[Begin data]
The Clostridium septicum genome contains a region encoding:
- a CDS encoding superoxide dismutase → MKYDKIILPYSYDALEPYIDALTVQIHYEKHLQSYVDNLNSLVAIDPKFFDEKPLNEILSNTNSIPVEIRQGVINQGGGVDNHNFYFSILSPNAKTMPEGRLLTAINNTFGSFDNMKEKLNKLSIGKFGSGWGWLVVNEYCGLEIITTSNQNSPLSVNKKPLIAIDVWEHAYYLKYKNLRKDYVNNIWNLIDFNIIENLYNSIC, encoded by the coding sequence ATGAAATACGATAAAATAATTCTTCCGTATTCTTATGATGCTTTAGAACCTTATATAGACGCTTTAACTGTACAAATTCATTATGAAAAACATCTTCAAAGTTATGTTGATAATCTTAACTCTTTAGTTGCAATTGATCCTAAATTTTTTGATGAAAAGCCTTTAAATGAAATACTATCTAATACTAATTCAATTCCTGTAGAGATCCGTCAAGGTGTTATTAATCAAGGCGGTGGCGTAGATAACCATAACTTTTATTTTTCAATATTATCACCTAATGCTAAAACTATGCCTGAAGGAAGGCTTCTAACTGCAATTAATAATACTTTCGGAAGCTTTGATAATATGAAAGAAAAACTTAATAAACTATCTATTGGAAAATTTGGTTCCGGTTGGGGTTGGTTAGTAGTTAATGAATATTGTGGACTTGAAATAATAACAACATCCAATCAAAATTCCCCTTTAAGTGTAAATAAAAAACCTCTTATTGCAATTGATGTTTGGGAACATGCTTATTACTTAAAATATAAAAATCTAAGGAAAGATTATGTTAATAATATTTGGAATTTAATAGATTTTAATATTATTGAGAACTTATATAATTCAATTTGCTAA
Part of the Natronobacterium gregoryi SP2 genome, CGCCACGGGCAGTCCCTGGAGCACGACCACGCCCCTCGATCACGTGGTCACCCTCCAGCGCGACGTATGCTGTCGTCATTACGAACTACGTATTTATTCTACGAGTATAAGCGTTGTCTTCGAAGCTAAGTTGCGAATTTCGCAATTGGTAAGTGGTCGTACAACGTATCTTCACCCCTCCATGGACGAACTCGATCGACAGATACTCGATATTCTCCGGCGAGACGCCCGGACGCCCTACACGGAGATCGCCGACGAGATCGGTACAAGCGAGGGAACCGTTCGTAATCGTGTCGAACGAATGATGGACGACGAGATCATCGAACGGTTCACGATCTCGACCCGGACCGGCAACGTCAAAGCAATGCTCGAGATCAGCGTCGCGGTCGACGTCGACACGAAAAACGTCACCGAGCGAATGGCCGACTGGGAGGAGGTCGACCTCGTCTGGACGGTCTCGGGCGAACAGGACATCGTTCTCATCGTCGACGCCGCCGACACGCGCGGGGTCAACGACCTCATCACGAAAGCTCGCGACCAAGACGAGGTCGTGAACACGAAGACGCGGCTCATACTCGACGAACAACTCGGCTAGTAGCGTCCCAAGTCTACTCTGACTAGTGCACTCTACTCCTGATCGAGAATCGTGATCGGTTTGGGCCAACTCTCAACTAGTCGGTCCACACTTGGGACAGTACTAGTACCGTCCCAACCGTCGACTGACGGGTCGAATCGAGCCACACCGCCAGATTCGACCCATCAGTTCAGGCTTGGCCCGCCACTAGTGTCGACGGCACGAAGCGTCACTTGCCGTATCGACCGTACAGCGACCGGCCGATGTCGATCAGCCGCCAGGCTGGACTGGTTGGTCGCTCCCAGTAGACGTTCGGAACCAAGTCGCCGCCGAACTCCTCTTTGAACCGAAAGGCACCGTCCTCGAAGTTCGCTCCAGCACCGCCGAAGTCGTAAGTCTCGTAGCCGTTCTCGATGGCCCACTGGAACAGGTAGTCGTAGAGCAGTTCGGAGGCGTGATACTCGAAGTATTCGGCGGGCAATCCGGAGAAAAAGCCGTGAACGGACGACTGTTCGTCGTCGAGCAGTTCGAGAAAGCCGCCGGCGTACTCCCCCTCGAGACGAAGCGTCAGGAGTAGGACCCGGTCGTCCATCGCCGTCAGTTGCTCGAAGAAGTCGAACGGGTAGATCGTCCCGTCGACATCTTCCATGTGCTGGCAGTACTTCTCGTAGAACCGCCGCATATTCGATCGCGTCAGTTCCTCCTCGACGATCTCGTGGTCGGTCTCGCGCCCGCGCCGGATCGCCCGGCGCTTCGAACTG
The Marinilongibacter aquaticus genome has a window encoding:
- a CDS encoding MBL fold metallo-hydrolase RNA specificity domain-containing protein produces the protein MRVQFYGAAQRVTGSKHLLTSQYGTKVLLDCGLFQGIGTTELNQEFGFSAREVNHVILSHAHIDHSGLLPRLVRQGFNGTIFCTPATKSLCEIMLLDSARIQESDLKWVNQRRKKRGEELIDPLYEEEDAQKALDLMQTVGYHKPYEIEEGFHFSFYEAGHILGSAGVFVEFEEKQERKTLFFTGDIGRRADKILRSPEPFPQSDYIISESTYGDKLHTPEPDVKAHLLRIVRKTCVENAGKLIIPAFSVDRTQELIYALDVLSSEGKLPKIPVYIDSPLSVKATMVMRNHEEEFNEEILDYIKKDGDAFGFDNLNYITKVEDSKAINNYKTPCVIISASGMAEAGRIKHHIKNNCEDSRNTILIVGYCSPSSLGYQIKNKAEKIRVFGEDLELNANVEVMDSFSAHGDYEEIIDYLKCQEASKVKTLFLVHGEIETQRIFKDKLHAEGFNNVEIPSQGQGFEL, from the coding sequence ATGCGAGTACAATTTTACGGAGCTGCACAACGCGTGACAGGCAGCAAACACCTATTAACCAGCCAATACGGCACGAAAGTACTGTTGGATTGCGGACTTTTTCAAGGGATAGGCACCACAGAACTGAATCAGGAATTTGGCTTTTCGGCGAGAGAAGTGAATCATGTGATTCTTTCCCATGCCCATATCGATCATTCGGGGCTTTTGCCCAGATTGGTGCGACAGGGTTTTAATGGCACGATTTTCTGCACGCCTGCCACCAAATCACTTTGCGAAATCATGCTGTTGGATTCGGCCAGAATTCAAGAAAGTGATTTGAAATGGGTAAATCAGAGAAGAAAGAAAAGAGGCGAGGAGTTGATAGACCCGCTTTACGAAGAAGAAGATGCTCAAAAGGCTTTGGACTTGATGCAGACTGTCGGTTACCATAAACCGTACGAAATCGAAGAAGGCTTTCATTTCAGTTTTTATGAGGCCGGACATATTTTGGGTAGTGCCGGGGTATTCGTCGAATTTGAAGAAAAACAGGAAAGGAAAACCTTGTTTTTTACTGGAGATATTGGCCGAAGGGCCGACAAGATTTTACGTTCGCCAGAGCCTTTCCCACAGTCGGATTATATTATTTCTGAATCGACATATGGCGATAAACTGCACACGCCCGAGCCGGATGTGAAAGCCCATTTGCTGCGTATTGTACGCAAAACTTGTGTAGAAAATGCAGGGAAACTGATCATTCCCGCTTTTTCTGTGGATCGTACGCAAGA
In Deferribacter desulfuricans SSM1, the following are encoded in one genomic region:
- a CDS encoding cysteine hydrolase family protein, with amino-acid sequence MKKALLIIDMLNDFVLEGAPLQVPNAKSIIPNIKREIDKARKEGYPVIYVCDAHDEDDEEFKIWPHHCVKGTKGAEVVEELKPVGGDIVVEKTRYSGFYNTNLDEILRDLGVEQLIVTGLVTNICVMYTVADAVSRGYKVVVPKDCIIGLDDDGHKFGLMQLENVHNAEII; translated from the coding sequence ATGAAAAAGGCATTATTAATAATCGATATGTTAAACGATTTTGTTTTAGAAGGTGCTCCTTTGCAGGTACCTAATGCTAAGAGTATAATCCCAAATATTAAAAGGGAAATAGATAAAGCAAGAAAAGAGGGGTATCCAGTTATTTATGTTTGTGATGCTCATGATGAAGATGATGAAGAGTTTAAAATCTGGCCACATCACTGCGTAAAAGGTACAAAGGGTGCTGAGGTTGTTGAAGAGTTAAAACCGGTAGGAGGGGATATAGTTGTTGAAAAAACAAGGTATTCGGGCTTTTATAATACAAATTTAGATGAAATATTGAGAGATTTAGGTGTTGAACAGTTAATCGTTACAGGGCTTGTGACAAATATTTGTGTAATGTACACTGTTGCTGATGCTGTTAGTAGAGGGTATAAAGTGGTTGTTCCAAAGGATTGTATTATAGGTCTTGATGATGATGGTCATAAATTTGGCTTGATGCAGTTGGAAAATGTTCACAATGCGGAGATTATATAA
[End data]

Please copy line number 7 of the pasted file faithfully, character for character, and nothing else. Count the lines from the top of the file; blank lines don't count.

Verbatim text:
- a CDS encoding cysteine hydrolase family protein, with amino-acid sequence MKKALLIIDMLNDFVLEGAPLQVPNAKSIIPNIKREIDKARKEGYPVIYVCDAHDEDDEEFKIWPHHCVKGTKGAEVVEELKPVGGDIVVEKTRYSGFYNTNLDEILRDLGVEQLIVTGLVTNICVMYTVADAVSRGYKVVVPKDCIIGLDDDGHKFGLMQLENVHNAEII; translated from the coding sequence ATGAAAAAGGCATTATTAATAATCGATATGTTAAACGATTTTGTTTTAGAAGGTGCTCCTTTGCAGGTACCTAATGCTAAGAGTATAATCCCAAATATTAAAAGGGAAATAGATAAAGCAAGAAAAGAGGGGTATCCAGTTATTTATGTTTGTGATGCTCATGATGAAGATGATGAAGAGTTTAAAATCTGGCCACATCACTGCGTAAAAGGTACAAAGGGTGCTGAGGTTGTTGAAGAGTTAAAACCGGTAGGAGGGGATATAGTTGTTGAAAAAACAAGGTATTCGGGCTTTTATAATACAAATTTAGATGAAATATTGAGAGATTTAGGTGTTGAACAGTTAATCGTTACAGGGCTTGTGACAAATATTTGTGTAATGTACACTGTTGCTGATGCTGTTAGTAGAGGGTATAAAGTGGTTGTTCCAAAGGATTGTATTATAGGTCTTGATGATGATGGTCATAAATTTGGCTTGATGCAGTTGGAAAATGTTCACAATGCGGAGATTATATAA